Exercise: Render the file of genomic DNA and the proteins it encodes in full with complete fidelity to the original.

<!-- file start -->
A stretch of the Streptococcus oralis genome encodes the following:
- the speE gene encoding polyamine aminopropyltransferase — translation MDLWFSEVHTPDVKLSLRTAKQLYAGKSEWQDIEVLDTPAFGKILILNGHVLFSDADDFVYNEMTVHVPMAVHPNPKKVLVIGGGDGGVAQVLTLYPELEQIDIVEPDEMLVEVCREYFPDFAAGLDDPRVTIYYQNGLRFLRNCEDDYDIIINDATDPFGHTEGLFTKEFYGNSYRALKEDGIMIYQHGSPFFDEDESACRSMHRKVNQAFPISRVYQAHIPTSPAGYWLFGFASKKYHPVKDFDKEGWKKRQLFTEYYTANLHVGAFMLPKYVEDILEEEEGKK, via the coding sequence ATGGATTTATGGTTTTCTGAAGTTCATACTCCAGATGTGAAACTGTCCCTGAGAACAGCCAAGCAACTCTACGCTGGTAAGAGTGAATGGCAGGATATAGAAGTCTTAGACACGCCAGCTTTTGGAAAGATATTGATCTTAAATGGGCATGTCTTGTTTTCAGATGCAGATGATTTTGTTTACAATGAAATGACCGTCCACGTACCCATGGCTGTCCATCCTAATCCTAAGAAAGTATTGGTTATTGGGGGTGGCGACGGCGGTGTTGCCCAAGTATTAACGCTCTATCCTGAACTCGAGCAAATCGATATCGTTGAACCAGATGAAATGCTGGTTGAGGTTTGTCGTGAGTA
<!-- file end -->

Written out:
A stretch of the Streptococcus oralis genome encodes the following:
- the speE gene encoding polyamine aminopropyltransferase — translation MDLWFSEVHTPDVKLSLRTAKQLYAGKSEWQDIEVLDTPAFGKILILNGHVLFSDADDFVYNEMTVHVPMAVHPNPKKVLVIGGGDGGVAQVLTLYPELEQIDIVEPDEMLVEVCREYFPDFAAGLDDPRVTIYYQNGLRFLRNCEDDYDIIINDATDPFGHTEGLFTKEFYGNSYRALKEDGIMIYQHGSPFFDEDESACRSMHRKVNQAFPISRVYQAHIPTSPAGYWLFGFASKKYHPVKDFDKEGWKKRQLFTEYYTANLHVGAFMLPKYVEDILEEEEGKK, via the coding sequence ATGGATTTATGGTTTTCTGAAGTTCATACTCCAGATGTGAAACTGTCCCTGAGAACAGCCAAGCAACTCTACGCTGGTAAGAGTGAATGGCAGGATATAGAAGTCTTAGACACGCCAGCTTTTGGAAAGATATTGATCTTAAATGGGCATGTCTTGTTTTCAGATGCAGATGATTTTGTTTACAATGAAATGACCGTCCACGTACCCATGGCTGTCCATCCTAATCCTAAGAAAGTATTGGTTATTGGGGGTGGCGACGGCGGTGTTGCCCAAGTATTAACGCTCTATCCTGAACTCGAGCAAATCGATATCGTTGAACCAGATGAAATGCTGGTTGAGGTTTGTCGTGAGTA